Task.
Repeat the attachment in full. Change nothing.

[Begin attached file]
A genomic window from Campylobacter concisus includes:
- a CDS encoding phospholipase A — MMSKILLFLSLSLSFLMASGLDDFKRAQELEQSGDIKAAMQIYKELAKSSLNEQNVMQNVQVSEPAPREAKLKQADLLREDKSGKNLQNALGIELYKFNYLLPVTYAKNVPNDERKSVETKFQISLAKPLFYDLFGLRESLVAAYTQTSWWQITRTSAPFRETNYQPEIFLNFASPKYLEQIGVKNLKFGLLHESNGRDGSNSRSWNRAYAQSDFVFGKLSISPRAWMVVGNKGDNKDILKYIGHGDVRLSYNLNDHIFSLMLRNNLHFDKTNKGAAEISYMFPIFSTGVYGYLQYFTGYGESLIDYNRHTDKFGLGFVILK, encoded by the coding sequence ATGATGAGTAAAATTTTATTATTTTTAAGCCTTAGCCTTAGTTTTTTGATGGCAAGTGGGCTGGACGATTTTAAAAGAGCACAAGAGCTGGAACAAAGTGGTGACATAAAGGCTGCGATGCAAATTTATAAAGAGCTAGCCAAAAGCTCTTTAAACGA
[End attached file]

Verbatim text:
A genomic window from Campylobacter concisus includes:
- a CDS encoding phospholipase A — MMSKILLFLSLSLSFLMASGLDDFKRAQELEQSGDIKAAMQIYKELAKSSLNEQNVMQNVQVSEPAPREAKLKQADLLREDKSGKNLQNALGIELYKFNYLLPVTYAKNVPNDERKSVETKFQISLAKPLFYDLFGLRESLVAAYTQTSWWQITRTSAPFRETNYQPEIFLNFASPKYLEQIGVKNLKFGLLHESNGRDGSNSRSWNRAYAQSDFVFGKLSISPRAWMVVGNKGDNKDILKYIGHGDVRLSYNLNDHIFSLMLRNNLHFDKTNKGAAEISYMFPIFSTGVYGYLQYFTGYGESLIDYNRHTDKFGLGFVILK, encoded by the coding sequence ATGATGAGTAAAATTTTATTATTTTTAAGCCTTAGCCTTAGTTTTTTGATGGCAAGTGGGCTGGACGATTTTAAAAGAGCACAAGAGCTGGAACAAAGTGGTGACATAAAGGCTGCGATGCAAATTTATAAAGAGCTAGCCAAAAGCTCTTTAAACGA